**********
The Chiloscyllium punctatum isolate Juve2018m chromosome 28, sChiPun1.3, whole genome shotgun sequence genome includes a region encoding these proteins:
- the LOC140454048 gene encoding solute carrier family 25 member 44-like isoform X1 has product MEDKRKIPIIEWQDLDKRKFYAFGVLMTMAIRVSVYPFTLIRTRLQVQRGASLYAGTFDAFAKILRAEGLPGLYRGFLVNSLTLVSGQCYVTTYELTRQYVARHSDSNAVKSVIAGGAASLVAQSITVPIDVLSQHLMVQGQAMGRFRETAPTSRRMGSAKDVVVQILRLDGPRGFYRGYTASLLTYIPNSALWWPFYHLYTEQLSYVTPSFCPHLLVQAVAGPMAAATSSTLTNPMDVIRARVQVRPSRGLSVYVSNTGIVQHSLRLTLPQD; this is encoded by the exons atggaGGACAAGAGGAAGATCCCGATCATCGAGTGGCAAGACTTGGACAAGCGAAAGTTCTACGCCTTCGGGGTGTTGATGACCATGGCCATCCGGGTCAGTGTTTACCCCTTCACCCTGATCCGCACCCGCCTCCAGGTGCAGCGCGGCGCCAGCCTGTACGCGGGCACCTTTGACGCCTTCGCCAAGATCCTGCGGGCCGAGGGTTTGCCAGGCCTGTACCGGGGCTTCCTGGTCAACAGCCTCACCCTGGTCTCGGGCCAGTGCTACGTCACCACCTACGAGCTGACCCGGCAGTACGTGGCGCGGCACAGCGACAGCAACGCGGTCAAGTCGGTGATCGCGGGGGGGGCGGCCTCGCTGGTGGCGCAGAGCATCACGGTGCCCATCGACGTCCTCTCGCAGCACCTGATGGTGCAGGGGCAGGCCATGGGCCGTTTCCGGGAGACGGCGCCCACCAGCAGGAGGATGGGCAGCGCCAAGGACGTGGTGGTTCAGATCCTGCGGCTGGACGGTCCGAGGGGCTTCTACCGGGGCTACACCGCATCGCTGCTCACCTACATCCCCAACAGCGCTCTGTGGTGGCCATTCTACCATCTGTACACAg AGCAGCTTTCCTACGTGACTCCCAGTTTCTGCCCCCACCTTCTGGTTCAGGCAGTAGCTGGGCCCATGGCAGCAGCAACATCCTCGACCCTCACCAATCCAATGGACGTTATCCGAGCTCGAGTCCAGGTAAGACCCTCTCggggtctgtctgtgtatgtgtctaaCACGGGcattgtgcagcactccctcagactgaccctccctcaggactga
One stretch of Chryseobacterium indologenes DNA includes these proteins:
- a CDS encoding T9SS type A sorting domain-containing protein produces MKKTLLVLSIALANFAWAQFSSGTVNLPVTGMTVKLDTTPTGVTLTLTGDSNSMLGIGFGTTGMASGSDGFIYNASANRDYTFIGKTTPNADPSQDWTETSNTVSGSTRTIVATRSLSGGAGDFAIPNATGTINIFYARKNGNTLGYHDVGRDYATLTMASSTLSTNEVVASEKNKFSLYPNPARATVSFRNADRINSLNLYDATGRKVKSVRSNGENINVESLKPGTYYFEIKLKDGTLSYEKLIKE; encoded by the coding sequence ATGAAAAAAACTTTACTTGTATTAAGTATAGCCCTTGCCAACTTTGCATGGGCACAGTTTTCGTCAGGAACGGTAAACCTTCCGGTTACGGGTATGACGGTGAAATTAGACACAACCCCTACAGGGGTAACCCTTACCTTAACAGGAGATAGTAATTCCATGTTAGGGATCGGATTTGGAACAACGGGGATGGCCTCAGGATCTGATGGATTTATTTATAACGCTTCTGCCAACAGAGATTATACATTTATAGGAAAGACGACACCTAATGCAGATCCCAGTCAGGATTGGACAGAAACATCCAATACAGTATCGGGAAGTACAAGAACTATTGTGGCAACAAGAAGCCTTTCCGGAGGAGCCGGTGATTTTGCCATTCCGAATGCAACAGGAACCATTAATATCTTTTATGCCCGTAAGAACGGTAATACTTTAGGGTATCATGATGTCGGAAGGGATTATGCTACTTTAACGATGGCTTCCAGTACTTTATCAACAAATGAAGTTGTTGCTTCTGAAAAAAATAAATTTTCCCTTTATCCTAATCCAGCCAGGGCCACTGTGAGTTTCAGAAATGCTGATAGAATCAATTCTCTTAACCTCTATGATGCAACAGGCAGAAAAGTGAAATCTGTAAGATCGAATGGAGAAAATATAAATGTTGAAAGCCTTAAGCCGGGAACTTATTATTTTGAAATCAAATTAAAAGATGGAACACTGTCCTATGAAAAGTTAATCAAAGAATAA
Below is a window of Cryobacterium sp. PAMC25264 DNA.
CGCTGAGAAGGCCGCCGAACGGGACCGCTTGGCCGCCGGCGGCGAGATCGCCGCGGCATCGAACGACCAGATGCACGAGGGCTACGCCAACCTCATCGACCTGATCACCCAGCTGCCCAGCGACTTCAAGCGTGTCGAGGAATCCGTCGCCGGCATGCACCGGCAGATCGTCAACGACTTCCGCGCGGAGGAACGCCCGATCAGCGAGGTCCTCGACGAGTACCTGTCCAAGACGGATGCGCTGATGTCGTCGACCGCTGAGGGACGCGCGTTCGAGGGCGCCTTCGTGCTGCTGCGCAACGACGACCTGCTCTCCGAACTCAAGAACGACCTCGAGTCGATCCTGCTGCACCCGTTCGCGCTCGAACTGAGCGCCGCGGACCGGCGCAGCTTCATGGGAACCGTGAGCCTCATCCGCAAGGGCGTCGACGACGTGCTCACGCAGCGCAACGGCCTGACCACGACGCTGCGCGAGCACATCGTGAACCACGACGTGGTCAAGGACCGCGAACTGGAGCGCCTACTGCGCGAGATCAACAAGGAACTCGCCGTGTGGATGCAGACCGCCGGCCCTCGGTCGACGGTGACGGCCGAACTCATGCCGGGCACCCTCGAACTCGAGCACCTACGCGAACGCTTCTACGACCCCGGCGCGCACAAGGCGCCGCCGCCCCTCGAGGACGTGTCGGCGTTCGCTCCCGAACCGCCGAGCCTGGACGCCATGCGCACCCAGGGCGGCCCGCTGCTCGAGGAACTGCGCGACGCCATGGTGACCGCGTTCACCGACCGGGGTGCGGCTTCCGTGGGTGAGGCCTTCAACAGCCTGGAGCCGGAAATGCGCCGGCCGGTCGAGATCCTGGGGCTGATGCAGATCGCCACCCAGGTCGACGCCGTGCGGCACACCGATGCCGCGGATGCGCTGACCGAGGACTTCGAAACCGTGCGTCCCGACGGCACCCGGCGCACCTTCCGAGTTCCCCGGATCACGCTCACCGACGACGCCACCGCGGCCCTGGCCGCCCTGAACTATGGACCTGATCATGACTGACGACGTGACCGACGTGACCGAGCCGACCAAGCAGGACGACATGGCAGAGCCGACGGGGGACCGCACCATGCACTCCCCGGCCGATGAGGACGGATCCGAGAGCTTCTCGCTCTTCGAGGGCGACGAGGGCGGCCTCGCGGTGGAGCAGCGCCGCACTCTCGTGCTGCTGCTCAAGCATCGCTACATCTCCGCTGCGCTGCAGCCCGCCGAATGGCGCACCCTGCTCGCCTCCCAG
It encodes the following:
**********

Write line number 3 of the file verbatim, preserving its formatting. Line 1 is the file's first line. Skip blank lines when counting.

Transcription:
One stretch of Chryseobacterium indologenes DNA includes these proteins: